Data centers are vital infrastructure in our information-dependent society, but they’re also enormous power users. Companies such as Cosentry, which provides data center services throughout the Midwest, are investing in greener facilities. 

Cosentry’s Omaha-Midlands facility, located near Omaha, Nebraska, is the first LEED-certified data center in Nebraska and one of only 21 in the United States. A data center such as Cosentry’s 80,000-square-foot Omaha-Midlands facility draws more power than any other type of building. By way of comparison, a standard home draws less than 5,000 watts of energy; a data center can easily draw 3 million. 

The facility is also designed to hold 800 to 1,000 cabinets of IT equipment, which includes the servers and other cloud-computing devices that organizations around the world rely on to gain efficiency, increase security, and reduce costs. Ten years ago, the industry averaged an energy draw of 700 to 1,000 watts per cabinet. Today, that number is closer to 3,000 watts per cabinet, and the Omaha-Midlands facility’s many cabinets draw as many as 20,000 watts of energy.

Cooling is key. The Omaha facility pairs Carrier chillers with exterior cooling towers equipped with plate-and-frame heat exchangers. “When the outside air temperature is low enough, water-side economizers cool the building without operating a chiller, savings 500,000 kilowatt-hours of energy a year,” says facility manager Scott Capps

Cosentry’s Omaha-Midlands facility is LEED Gold certified.

Cosentry’s Omaha-Midlands facility is LEED Gold certified.

Most chillers reduce water contaminants—which can impact heat transfer—by chemically treating water, but Cosentry uses a Water Conservation Technology International water-softening program. “We’re not adding chemicals to the environment, and we’re saving 30 percent on our water costs—some 500,000 gallons a year,” says Jason Black, Cosentry’s vice president of data center services.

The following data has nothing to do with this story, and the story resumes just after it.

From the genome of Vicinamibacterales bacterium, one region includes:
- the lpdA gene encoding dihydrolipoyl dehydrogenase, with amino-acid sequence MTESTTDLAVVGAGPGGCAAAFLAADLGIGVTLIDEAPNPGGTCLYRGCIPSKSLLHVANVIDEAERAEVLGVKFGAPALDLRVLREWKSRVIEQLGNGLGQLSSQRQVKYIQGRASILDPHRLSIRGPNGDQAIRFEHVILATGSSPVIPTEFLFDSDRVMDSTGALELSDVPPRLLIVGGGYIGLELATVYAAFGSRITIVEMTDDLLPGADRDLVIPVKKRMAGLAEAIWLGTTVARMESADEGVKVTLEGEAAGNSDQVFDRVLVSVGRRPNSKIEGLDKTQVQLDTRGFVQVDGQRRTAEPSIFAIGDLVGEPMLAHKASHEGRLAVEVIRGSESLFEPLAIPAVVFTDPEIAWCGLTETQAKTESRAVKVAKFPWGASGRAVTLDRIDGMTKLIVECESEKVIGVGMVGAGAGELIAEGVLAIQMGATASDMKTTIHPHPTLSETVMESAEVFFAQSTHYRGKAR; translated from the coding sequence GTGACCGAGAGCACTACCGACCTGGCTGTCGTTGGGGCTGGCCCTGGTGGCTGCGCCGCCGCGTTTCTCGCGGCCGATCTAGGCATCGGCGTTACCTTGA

The building’s mechanicals themselves are also efficient. When running at full loads, Emerson’s Liebert-brand UPS, or uninterruptible power supply, is 97 percent energy efficient, meaning it passes 97 percent of the incoming utility power to the load. Backup power is provided by MTU diesel generators with low emissions and low sound continuation.

The Omaha-Midlands project got off the ground when a client wanted to consolidate multiple data centers in one Omaha location. Cosentry chose to have the building LEED certified because more and more companies, especially those from Europe, are demanding it. The LEED Building Design & Construction rating system was an option, but Cosentry wanted a label that proved performance. “We obtained LEED Gold certification under the Existing Building: Operations and Maintenance (EBOM) rating system,” Capps says, “which proves that our building not only started out efficient, but has been efficient for more than 18 months.”

The effectiveness of power usage in data centers is measured by an efficiency grade called power usage effectiveness (PUE), which is calculated by dividing the building’s total energy load by its IT energy load. The industry annual average is 2.2, Black says, and anything less than that is positive. The Omaha-Midlands facility’s efficiency grade is 1.6, putting it in the top 8 to 10 percent of data centers worldwide.